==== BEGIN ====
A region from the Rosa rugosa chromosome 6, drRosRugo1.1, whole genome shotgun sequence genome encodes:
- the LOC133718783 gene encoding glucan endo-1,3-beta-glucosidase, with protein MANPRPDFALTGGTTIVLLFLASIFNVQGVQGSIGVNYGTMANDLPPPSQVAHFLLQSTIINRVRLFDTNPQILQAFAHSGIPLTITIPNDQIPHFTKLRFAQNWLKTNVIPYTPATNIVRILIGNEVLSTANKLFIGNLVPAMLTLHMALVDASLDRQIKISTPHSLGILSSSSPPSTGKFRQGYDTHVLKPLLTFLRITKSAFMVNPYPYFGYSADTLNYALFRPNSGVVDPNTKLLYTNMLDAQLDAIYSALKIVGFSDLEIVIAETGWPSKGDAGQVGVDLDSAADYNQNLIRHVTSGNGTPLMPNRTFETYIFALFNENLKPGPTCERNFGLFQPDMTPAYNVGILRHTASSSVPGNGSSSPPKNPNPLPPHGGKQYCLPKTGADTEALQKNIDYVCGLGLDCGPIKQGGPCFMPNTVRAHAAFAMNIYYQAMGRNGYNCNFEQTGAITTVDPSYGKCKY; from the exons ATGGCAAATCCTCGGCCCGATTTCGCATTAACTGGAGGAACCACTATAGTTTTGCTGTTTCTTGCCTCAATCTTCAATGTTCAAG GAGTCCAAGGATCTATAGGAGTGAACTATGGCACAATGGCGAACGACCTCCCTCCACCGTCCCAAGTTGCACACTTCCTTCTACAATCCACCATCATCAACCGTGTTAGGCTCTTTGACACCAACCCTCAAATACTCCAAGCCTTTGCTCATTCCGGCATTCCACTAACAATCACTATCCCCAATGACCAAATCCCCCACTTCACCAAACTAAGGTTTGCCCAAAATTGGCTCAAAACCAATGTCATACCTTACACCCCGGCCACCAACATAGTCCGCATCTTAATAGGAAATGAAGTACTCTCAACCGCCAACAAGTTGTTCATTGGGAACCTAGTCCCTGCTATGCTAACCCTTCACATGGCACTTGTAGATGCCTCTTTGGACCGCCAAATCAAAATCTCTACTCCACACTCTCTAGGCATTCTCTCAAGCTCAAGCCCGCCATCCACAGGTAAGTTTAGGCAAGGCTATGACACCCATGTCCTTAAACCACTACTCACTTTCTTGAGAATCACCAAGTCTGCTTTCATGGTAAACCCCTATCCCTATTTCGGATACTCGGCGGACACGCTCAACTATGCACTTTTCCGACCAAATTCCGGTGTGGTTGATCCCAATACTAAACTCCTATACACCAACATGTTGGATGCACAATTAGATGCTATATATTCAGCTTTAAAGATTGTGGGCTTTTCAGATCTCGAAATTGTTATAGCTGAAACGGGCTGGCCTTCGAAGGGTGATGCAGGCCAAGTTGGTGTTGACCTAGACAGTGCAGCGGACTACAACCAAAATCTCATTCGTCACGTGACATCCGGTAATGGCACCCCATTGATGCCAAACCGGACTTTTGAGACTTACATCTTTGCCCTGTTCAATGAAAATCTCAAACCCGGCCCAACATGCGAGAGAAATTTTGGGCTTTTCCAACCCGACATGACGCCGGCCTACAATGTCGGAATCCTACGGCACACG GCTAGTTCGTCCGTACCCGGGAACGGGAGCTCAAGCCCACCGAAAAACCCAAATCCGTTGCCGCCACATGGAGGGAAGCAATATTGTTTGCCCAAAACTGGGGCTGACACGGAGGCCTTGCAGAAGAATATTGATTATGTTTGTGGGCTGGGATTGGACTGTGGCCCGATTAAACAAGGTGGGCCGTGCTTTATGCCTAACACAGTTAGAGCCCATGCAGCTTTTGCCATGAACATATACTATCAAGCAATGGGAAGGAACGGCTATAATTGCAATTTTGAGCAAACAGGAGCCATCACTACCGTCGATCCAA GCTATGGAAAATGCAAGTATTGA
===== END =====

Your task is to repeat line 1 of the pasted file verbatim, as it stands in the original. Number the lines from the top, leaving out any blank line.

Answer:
A region from the Rosa rugosa chromosome 6, drRosRugo1.1, whole genome shotgun sequence genome encodes: